Review Summary: Forget the Mayan prophecy. If Steel Panther ever write a song that doesn't mention their cocks in some way, we'll know the apocalypse is here.
Steel Panther like to get straight to the point. Instead of trying to cleverly dance around subject matter intended only for mature audiences or incorporate thinly veiled innuendos with tongues stealthily planted in cheeks, they just come right out and write songs like “It Won’t Suck Itself” and have yet to pen a track that does not mention tits, baby gravy, drugs, STD’s, hookers, or their c*cks in some fashion. Parody is often rooted in irony, and while it’s ironic lead singer Michael Star actually holds a PHD in English literature yet writes lines like “Hit her in the sh*tter/treat her like a critter/f*ck your lady right/hit her in the sh*tter treat her like a critter/f*ck her poopy-chute,” it’s difficult to discern if they are indeed a tribute/parody band or if these guys are actually serious. Steel Panther’s mantra is to shamelessly ape the nostalgic power of hair metal with the much needed horsepower of lyrics that make 2 Live Crew sound like DC Talk, yet we are left questioning their true intentions because the music, at least in accordance with the genre, is simply outstanding.
The formula for hair metal is simple; there isn’t much beyond power chord riffs that usually segue into a melodic chorus with a fast yet probably simple guitar solo and vocals that routinely tradeoff from faux tenderness to nut-curdling wails. In other words, Steel Panther writes songs like Def Leppard and Don Dokken did but instead of talking about photographs and animals and unchaining the night they champion the cause of the abhorrent stripper that blew Justin Bieber at the petting zoo. Steel Panther’s undeniably sophomoric lyrics might have some ironic snark value if the music was terrible but demand a new level of appreciation in collision with well-executed c*ck rock. There are flavors of virtually every relevant hair band plastered all over “Balls Out” just like there was on their superior previous opus “Feel the Steel,” and they somehow continue to routinely outperform the very sages they are trying to emulate. Only Steel Panther can manage to have Chad Kroeger guest on a song about demanding strippers to gum their knobs and carrying a riff that clearly rips off Motely Crue and end up out Crue-ing Motely themselves. “Just Like Tiger Woods” and it’s wall-of-sound stadium-sized chorus is more Def Leppard than any post “Adrenalize” Leppard cut, the outrageously melodic yet filthy “Weenie Ride” is the power ballad Warrant’s Jani Lane absolutely would have written in the 80’s if Tipper Gore had never existed, and when Brett Michaels hears “17 Girls in a Row” he’s going to be insanely pissed off he didn’t think of the hook in 1987 while spending most of his time banging Hollywood trannies and mainlining equidistant IVs of Jack Daniels and insulin.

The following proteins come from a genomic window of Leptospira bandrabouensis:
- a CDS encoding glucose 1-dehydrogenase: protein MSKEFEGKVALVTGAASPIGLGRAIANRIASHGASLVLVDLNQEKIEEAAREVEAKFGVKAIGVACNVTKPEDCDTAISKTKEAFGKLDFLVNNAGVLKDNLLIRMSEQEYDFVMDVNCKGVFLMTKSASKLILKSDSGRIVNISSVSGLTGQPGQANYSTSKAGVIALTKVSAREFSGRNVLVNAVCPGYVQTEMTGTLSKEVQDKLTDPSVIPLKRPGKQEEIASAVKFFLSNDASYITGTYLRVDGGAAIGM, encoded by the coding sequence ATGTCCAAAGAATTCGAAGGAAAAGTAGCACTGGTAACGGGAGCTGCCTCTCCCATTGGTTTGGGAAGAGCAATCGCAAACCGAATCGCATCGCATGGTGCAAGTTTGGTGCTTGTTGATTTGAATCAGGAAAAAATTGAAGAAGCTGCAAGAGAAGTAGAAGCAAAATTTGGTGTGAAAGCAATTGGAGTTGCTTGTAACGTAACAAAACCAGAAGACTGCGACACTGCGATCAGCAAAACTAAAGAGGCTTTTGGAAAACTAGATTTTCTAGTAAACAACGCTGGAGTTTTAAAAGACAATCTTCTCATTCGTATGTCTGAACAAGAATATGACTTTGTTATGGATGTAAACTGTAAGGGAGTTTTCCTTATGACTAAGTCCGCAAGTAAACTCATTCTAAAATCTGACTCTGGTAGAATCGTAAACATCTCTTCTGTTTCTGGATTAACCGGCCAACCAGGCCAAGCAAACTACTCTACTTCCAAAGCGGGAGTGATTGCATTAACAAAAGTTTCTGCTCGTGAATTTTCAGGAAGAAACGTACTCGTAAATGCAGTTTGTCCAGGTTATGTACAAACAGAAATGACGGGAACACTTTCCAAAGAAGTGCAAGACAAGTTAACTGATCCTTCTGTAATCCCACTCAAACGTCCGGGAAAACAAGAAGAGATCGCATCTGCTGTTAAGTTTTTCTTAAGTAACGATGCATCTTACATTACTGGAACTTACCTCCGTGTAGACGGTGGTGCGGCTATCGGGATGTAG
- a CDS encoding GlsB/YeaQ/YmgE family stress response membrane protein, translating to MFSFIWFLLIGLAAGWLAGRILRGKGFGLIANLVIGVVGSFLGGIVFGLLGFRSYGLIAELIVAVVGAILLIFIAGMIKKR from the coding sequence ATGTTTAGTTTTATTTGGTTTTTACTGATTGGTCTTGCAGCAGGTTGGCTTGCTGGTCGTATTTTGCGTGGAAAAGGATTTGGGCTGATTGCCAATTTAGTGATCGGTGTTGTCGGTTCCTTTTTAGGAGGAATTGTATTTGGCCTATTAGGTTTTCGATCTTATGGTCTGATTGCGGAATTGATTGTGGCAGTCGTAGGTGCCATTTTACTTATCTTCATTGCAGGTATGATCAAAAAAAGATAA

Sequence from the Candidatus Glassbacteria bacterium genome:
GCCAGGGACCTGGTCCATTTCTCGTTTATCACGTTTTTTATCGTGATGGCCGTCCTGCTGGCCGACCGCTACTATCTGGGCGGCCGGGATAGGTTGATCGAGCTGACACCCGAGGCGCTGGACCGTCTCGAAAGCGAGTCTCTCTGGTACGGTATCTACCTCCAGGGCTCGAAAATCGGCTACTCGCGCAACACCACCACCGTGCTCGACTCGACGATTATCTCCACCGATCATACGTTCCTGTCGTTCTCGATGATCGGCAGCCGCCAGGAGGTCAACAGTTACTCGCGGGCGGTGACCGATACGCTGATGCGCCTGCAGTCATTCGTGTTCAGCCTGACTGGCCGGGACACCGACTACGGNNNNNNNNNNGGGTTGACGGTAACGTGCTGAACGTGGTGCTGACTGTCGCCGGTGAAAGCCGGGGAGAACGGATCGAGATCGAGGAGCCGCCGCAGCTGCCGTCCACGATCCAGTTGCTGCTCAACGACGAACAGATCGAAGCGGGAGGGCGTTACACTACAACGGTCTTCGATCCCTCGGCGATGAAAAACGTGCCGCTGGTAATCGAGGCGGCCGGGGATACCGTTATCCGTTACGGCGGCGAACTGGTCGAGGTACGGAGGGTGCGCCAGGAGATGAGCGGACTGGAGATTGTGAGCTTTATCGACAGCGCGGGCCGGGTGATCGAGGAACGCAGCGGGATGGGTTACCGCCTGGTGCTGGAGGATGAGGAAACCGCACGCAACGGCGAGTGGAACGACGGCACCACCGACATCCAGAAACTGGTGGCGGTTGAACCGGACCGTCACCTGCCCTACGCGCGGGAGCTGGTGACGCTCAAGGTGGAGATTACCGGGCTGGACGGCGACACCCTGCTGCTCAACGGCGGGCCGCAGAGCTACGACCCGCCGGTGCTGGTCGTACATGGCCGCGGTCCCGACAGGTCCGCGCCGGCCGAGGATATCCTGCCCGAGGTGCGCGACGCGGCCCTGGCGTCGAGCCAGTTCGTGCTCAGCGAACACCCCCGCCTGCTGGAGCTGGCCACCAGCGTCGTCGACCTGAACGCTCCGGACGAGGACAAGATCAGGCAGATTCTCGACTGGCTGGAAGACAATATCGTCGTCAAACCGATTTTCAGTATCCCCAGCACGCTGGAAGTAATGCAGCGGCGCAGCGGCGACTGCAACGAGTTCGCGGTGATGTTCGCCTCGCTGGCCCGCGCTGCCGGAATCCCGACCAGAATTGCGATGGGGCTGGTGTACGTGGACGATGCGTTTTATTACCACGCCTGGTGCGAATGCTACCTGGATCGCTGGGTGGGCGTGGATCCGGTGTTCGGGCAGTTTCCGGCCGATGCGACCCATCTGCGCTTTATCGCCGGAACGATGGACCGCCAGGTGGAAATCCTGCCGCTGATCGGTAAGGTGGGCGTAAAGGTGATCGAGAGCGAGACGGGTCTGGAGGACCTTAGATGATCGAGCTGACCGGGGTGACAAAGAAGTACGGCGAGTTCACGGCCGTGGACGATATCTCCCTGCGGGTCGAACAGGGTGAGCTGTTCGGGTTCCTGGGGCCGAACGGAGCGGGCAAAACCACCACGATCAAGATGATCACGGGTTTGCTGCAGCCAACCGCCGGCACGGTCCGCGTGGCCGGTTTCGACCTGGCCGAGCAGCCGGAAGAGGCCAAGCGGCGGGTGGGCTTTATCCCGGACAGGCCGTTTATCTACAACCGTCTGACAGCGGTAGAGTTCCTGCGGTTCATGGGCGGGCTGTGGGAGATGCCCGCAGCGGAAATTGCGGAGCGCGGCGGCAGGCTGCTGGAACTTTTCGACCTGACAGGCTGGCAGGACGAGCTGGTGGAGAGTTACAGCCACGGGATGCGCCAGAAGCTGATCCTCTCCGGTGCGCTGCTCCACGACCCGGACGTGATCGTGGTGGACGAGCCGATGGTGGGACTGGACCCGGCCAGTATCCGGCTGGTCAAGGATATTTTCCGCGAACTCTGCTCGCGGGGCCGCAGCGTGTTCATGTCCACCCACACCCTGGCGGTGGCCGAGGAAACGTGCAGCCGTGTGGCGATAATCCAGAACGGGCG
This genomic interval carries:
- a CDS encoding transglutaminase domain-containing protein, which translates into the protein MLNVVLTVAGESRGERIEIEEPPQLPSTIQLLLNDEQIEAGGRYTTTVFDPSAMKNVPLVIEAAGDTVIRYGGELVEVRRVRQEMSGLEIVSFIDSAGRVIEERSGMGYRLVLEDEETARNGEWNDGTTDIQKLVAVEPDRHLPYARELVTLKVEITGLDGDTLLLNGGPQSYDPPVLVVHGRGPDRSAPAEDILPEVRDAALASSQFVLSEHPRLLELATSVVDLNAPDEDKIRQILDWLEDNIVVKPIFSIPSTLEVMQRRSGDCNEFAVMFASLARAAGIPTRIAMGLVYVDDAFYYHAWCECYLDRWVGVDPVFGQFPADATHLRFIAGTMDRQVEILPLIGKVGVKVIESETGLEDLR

The best way to describe Steel Panther is imagine if Jon Bon Jovi, the dude from Ratt, Kip Winger, George Lynch, Joe Elliot, Nikki Sixx, and Tracii Guns collaborated on an album at their absolute peaks, only they didn’t have to worry about being censored or toning down the narratives of their sexual escapades. Steel Panther are rare because they clearly understand who they are trying to ape yet are one of the few parody acts that actually ends up being better than the original influence. If Steel Panther existed in 1986 exactly as they do today hair metal would probably not be as rivaled as it once was and still is in un-ironic forms. Of course none of us would have heard their powerful social commentary and the cost benefit analysis of banging a filthy groupie that is practically wearing a sign exclaiming exactly how disease ridden her nether-regions are, but in the end there is nothing more rock n roll than that. Steel Panther’s demographic is obviously hair metal fanatics, but there is a reason they sell out almost every live show in minutes while playing an almost universally reviled form of music. Of course it’s hilarious to anyone with an appreciation for sophomoric humor, but it simply wouldn’t matter if it didn’t sound phenomenal.